The education, therefore, which he gave his son, was truly antiphilosophic, and certainly had no tendency to produce that love of order, system and method which characterized him through his whole life. But the mind may be constituted with some powers so weak, that discipline cannot improve them; and with others so strong, that discipline, when most perverse, cannot destroy them. Nothing could give to young le Sage a memory nearly equal to that of ordinary men; and nothing could take from him a delight and skill in generalization, which were vastly superior.
We must not imagine from this, that the whole plan of the old man in the education of his son, was as perverse as in the case here mentioned: the information he communicated, even with so little of method and arrangement to connect the parts together, was of great value to his son, who, through his whole life, used to speak with much gratitude of his father's attention to his instruction, and of the pleasure and advantage he derived from his conversation."
The inquisitive turn of Le Sage soon displayed itself in questions, to which he did not always receive the kindest or most satisfactory answers, especially from his mother, who appears to have had none of the gentleness and patience necessary for the instruction of children. This led him to think of having recourse to trial and experience, and to interrogate nature rather than any other instructor. One of his first attempts of this sort
has been recorded in his notes, and, from the singularity of it, deserves to be remembered.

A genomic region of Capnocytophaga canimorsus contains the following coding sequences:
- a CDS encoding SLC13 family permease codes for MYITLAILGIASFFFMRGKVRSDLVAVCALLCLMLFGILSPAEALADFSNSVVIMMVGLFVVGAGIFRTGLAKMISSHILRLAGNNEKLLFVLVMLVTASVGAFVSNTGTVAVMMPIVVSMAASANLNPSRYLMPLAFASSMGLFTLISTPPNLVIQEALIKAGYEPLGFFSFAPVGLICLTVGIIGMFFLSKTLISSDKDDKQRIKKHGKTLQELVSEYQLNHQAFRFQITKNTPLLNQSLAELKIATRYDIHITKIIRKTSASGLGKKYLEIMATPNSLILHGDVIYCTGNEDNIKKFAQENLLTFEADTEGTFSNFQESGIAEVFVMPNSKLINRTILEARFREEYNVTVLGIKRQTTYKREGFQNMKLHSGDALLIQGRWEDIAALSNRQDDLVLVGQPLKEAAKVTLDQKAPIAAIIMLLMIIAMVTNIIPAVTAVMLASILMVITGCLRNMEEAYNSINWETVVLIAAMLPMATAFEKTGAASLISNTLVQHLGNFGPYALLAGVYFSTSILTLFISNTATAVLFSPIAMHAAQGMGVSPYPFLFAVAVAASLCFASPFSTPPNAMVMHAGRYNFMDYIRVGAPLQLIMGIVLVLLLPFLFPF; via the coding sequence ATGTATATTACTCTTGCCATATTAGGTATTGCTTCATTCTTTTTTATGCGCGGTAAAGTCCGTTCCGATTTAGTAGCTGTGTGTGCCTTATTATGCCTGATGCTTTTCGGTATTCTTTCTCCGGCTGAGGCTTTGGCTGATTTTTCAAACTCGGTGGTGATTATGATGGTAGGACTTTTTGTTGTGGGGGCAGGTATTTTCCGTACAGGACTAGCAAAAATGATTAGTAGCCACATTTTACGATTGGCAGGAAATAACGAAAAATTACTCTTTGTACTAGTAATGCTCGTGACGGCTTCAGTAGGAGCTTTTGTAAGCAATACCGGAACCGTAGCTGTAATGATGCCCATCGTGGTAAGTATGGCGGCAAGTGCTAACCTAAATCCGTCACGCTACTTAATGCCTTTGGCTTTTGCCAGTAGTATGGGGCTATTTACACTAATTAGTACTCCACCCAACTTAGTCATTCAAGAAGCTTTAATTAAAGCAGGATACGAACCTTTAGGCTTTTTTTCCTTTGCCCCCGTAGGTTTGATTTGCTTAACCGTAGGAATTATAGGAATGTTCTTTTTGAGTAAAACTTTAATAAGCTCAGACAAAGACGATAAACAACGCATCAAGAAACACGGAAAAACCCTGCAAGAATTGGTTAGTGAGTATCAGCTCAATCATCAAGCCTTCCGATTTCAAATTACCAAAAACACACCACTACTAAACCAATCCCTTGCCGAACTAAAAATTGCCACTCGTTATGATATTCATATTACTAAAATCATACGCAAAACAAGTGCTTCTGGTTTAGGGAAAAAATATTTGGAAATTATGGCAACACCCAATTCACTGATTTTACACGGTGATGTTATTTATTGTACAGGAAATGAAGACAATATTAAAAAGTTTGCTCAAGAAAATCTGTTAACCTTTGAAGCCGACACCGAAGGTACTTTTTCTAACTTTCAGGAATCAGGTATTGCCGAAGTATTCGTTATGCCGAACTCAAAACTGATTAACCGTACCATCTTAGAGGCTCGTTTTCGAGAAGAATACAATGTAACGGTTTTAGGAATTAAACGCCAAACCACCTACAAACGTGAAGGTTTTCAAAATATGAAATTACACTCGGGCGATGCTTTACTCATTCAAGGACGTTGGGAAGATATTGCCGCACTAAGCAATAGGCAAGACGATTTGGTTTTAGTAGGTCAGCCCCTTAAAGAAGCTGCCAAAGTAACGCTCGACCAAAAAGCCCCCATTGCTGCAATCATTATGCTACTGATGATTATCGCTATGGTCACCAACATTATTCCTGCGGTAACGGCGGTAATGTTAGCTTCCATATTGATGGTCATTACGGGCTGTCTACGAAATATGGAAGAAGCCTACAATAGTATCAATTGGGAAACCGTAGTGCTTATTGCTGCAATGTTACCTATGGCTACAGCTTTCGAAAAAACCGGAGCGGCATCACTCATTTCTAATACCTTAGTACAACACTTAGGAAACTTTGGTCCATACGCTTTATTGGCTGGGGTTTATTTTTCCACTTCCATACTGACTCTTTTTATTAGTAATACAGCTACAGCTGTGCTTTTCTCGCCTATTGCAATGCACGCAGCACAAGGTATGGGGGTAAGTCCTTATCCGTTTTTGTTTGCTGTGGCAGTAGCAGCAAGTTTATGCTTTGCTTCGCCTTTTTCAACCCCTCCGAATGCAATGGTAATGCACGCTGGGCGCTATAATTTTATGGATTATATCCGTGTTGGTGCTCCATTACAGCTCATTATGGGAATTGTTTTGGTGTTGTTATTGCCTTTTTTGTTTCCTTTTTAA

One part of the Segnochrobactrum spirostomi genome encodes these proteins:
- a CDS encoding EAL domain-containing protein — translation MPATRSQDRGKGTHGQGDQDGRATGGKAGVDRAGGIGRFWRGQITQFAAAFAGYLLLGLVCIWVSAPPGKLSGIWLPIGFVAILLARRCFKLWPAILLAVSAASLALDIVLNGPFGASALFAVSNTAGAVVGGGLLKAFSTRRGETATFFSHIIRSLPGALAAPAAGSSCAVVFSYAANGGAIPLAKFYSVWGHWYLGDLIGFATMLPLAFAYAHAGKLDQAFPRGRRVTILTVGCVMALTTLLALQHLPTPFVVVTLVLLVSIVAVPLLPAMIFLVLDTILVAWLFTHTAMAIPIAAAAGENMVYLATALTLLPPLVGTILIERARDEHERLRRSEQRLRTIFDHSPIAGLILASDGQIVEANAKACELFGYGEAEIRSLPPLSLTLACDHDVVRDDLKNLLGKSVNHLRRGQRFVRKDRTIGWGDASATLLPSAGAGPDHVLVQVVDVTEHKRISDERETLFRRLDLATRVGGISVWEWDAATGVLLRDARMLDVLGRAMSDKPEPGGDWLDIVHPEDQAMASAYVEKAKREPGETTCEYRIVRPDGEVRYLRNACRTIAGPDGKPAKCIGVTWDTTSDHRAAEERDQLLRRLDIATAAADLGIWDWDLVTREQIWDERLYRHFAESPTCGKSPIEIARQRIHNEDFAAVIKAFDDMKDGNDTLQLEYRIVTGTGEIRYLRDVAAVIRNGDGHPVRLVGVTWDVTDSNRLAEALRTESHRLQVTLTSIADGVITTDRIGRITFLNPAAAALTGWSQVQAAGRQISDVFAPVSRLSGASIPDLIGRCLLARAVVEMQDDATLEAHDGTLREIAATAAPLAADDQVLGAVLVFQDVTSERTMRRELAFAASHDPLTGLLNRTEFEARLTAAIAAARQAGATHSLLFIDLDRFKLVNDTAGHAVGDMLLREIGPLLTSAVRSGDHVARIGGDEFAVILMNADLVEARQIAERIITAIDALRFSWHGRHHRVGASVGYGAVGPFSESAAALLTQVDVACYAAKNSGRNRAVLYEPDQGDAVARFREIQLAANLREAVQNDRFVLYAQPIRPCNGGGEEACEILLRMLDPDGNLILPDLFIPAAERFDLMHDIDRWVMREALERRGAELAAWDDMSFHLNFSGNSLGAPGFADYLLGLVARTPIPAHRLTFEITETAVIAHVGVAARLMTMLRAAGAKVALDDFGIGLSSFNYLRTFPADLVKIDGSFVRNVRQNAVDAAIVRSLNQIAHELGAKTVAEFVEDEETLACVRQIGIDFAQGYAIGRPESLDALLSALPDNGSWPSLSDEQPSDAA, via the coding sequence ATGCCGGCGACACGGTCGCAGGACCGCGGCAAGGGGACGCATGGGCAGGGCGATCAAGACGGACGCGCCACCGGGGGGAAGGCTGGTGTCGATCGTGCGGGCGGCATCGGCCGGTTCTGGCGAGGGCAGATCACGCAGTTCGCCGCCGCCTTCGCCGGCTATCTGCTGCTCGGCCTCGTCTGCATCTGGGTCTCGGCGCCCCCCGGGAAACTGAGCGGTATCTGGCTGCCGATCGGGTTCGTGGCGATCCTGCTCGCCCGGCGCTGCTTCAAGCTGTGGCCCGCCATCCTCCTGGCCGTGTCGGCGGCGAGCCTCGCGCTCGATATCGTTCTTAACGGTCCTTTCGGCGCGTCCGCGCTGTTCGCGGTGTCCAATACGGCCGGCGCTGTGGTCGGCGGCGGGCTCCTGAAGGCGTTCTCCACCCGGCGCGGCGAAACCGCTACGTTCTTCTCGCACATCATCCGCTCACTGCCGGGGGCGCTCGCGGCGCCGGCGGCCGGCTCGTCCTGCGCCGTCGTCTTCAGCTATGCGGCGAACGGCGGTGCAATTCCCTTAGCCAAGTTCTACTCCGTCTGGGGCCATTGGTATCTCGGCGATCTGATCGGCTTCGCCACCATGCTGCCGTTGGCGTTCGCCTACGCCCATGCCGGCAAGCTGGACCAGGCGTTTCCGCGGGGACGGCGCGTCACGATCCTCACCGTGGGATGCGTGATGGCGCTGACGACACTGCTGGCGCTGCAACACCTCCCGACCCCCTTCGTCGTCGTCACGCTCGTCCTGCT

At the time we are now speaking of, the Sabbath was observed at Geneva, with a gloom and austerity of which we in Scotland can probably form a more correct notion than the inhabitants of any other country in Christendom. Le Sage felt some curiosity to know whether the Author of Nature still continued to impose on himself the same law that originally marked the institution of the day of rest. It would have puzzled the first philosopher in Europe to think of any method by which this question could be brought to the decision of experiment; but the ingenuity of our young inquirer soon suggested an expedient. He measured, with great care, the increase of a plant, day after day, in order to discover whether it would cease growing on the Sabbath. The result could not fail to solve the difficulty, and to convince the young man, that though the work of creation might terminate, the work of Providence is never interrupted.
The pensive and contemplative turn of Le Sage was increased by the circumstance of his health being delicate, and his temperament too weak, to allow him to join in the fatiguing exercises which amused and occupied his companions. Great modesty, sensibility, and reserve, added, as far as his mother was concerned, to the want of comfortable society at home, condemned him almost to continual solitude, and rendered the acquisition of knowledge his only enjoyment. Thus, from circumstances apparently unfortunate, much of his intellectual excellence may be supposed to have arisen.